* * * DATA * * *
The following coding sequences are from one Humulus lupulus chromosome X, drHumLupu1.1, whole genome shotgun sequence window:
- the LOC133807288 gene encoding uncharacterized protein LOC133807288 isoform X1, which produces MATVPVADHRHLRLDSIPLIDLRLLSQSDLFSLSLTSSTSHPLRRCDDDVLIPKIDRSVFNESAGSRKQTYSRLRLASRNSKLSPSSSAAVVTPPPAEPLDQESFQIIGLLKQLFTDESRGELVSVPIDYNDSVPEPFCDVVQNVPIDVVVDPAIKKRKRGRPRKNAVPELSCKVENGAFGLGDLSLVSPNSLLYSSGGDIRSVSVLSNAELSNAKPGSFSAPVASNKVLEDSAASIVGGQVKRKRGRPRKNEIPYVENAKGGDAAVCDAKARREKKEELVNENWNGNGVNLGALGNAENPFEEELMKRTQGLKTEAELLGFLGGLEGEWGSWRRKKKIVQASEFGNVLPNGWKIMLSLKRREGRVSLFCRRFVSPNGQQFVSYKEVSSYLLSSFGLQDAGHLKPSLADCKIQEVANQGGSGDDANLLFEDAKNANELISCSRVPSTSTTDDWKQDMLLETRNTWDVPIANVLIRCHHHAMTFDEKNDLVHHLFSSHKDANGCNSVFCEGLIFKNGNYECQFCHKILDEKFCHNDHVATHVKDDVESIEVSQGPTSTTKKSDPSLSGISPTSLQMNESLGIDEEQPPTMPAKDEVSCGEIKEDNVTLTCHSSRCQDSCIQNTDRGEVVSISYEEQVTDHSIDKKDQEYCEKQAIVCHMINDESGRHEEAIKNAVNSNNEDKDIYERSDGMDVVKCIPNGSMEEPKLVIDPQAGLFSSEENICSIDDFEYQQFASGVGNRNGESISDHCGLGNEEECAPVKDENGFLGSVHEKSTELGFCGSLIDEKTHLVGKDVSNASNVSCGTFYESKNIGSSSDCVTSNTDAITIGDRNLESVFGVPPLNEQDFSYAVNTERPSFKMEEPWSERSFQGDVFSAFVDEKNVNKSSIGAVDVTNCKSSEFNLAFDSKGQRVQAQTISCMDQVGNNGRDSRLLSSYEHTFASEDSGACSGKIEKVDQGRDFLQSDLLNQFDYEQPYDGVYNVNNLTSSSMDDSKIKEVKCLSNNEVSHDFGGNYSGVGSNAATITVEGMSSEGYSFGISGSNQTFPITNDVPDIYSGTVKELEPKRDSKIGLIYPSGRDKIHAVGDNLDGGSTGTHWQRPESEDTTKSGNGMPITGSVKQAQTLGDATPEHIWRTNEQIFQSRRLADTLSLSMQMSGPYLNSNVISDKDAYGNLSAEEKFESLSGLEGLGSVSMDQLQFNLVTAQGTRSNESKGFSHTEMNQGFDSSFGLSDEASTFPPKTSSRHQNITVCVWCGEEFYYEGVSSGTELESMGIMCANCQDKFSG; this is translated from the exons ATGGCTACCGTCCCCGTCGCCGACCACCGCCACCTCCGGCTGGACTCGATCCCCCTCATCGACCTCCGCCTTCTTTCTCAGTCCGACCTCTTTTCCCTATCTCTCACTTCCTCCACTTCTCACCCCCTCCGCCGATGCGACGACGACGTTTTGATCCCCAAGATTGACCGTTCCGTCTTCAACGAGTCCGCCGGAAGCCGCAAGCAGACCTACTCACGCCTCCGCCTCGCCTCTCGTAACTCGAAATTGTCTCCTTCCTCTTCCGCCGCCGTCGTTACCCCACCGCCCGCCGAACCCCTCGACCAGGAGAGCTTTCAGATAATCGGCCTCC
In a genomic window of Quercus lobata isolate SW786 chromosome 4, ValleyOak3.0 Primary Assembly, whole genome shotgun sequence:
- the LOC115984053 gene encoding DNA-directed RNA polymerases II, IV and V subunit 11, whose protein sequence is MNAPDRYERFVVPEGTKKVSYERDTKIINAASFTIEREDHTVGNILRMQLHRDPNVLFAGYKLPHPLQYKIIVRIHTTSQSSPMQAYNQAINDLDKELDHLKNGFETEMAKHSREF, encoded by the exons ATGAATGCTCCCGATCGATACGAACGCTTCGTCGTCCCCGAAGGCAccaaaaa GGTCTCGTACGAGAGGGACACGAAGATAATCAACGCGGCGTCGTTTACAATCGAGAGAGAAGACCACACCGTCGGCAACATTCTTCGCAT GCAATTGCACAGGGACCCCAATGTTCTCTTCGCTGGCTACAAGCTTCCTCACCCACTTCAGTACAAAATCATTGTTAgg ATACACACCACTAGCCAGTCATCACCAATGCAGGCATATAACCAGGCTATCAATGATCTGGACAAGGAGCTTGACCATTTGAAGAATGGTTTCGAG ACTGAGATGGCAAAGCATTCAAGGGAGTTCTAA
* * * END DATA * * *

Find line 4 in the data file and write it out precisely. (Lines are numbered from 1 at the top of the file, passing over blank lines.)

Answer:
- the LOC115984053 gene encoding DNA-directed RNA polymerases II, IV and V subunit 11, whose protein sequence is MNAPDRYERFVVPEGTKKVSYERDTKIINAASFTIEREDHTVGNILRMQLHRDPNVLFAGYKLPHPLQYKIIVRIHTTSQSSPMQAYNQAINDLDKELDHLKNGFETEMAKHSREF, encoded by the exons ATGAATGCTCCCGATCGATACGAACGCTTCGTCGTCCCCGAAGGCAccaaaaa GGTCTCGTACGAGAGGGACACGAAGATAATCAACGCGGCGTCGTTTACAATCGAGAGAGAAGACCACACCGTCGGCAACATTCTTCGCAT GCAATTGCACAGGGACCCCAATGTTCTCTTCGCTGGCTACAAGCTTCCTCACCCACTTCAGTACAAAATCATTGTTAgg ATACACACCACTAGCCAGTCATCACCAATGCAGGCATATAACCAGGCTATCAATGATCTGGACAAGGAGCTTGACCATTTGAAGAATGGTTTCGAG ACTGAGATGGCAAAGCATTCAAGGGAGTTCTAA